Bratislava Region Brussels Office

Culinary

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The Bratislava’s old town and the surrounding area is full of cafes and restaurants, from international fast-food chains such as McDonald's and KFC, to Viennese-style coffee shops, Slovak pubs, and upmarket fine dining establishments.

Slovak food is filling and tasty, if sometimes a little heavy.

Soups are a speciality, and always worth trying. They are often offered along with a main course as an all-inclusive lunchtime deal in restaurants, where they are labelled 'denné menu'. Pork, beef, cabbage and potatoes feature frequently in main courses, but perhaps the most typical Slovak dish is bryndzové halušky. This includes bryndza, a type of soft sheep's cheese, served on halušky, a kind of potato pasta, and normally topped with chunks of fried bacon fat. For dessert, Slovakia offers its own take on that Austrian staple, the crepe-style pancake, known here as palacinky.

Beer is popular and almost every bar and restaurant in the city has Slovak or Czech pilsner-style beer on tap. The most popular Slovak brew is Zlatý Bažant, but Stein is Bratislava's own brand.

Most places also serve Slovak wines, from aromatic Rieslings to fruity red varietals like Alibernet and Svätovavrinecké (St Laurent), much of it grown in the neighbouring Small Carpathians region.

As well as all the usual soft drink brands, Slovakia has a strong local competitor to Coke and Pepsi called Kofola, which is often available on tap. Vinea is a locally made, grape-based fizzy drink which is also widely available, in white and red varieties.

Where to eat

Slovak cuisine
A local culinary speciality unique to the region around Bratislava is the goose feast, or husacina. In its traditional form this consists of a starter of creamy goose liver with fresh bread, followed by a main course of roast goose served with potato pancakes (lokše) and red cabbage. The villages north-east of Bratislava – in particular Slovenský Grob, but also Limbach and Vajnory – are the traditional venues to experience the goose feast, and the wines made in the surrounding area are an essential accompaniment.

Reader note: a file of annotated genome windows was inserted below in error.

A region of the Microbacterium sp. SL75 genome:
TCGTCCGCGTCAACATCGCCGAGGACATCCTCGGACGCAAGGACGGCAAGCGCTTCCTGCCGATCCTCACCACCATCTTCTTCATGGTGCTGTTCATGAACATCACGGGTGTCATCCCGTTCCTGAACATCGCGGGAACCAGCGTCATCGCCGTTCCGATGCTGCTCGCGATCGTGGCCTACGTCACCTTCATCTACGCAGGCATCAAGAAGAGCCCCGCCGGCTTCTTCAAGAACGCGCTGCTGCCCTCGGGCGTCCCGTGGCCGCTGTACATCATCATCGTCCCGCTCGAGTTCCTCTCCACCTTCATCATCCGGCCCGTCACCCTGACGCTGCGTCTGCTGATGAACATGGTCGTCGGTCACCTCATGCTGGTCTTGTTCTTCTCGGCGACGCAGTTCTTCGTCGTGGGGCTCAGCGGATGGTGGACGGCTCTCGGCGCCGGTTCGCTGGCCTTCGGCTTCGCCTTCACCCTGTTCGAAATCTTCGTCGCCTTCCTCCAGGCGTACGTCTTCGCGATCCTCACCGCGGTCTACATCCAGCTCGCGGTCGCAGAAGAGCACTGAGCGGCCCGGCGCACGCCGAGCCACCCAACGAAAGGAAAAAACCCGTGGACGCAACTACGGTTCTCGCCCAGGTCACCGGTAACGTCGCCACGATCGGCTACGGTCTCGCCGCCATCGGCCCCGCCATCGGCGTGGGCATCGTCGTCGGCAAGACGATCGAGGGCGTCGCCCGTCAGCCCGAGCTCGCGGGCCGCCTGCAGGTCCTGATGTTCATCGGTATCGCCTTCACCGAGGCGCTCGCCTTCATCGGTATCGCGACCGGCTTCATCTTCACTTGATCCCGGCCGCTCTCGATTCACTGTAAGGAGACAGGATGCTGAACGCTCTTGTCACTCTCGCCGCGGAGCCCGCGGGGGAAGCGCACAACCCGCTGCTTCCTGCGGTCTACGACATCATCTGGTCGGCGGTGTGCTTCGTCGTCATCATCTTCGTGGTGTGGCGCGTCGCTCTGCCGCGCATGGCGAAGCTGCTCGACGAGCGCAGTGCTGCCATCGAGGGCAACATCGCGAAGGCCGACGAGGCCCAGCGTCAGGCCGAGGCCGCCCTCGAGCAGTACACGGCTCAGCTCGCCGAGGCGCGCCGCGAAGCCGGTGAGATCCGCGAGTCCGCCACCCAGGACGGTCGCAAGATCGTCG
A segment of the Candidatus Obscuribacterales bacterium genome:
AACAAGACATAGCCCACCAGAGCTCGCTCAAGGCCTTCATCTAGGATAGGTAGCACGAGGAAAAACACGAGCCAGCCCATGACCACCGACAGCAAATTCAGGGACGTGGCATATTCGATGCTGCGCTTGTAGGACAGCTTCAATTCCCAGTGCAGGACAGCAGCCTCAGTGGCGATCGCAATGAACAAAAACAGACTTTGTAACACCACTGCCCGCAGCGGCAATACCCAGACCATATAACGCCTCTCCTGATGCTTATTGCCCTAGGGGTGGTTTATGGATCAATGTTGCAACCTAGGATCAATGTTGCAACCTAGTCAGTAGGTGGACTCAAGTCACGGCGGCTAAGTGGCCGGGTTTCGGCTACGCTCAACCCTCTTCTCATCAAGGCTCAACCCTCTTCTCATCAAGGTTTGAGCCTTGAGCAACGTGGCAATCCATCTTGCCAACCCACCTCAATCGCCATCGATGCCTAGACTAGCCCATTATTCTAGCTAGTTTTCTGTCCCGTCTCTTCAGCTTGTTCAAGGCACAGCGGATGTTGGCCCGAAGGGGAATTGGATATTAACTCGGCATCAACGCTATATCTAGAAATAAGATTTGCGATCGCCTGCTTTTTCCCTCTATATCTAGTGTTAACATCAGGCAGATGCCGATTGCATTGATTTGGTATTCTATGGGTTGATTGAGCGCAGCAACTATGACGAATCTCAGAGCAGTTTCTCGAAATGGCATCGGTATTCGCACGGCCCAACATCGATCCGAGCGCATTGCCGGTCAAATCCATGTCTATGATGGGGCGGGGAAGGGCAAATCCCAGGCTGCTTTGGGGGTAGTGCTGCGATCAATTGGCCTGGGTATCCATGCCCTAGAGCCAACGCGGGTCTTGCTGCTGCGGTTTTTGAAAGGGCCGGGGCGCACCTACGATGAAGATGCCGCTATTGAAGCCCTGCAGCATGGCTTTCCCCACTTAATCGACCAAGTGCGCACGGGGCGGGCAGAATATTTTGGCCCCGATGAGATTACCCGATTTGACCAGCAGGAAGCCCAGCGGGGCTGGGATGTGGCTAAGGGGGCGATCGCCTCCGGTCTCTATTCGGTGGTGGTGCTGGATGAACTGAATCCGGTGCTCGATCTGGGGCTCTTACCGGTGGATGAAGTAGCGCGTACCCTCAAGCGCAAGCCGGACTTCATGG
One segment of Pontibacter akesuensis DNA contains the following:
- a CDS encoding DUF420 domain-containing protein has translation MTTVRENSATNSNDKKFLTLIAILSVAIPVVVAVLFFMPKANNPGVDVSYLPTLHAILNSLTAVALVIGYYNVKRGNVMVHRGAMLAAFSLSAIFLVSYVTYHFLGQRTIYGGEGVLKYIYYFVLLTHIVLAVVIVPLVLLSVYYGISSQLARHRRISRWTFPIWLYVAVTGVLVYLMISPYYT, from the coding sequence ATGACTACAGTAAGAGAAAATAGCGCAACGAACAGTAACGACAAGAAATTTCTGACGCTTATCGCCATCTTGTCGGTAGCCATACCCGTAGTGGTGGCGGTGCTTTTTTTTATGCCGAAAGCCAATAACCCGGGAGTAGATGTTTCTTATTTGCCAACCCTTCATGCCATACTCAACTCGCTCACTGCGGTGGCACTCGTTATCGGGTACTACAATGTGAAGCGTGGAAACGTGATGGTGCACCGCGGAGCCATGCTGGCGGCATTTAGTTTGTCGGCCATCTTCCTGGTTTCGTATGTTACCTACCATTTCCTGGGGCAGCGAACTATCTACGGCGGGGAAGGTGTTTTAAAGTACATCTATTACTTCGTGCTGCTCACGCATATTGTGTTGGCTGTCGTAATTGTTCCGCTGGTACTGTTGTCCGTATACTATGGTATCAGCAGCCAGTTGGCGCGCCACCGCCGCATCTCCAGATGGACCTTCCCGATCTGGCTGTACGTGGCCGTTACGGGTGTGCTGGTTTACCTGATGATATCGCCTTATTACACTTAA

For good local food try also the Bratislavský Meštiansky Pivovar (Bratislava City Brewery; it also includes a mini-brewery) on Drevená, the Bratislava Flag Ship Restaurant – a huge converted wood-panelled former theatre with a deceptively small entrance – on SNP Square, or Prašná Bašta – housed in a former bastion of the mediaeval city fortifications – hidden away in a courtyard off Zámočnícka in the old town.

Fine dining
Many of the city's top restaurants, aside from those in the hotels, are in or near Hviezdoslavovo Square, including Le Monde, opposite the Slovak National Theatre, and the Flowers and Camouflage restaurants in the Erdödy Palace at the bottom of Ventúrska.

A recent addition to the fine-dining scene near to Bratislava is the Elesko Wine Park restaurant and gallery just north of Modra. In the heart of the Small Carpathians winemaking region, it combines a state-of-the-art winery, which offers a walk-through tour for visitors, with a modern open-plan restaurant and wine bar specialising in Slovak and Czech cuisine. Also incorporated in the starkly modern complex is, fittingly enough, a contemporary-art space, the Zoya Museum, which has a permanent exhibition of more than 100 works by Andy Warhol (whose family originated in Slovakia).

Photo: Bratislava Region


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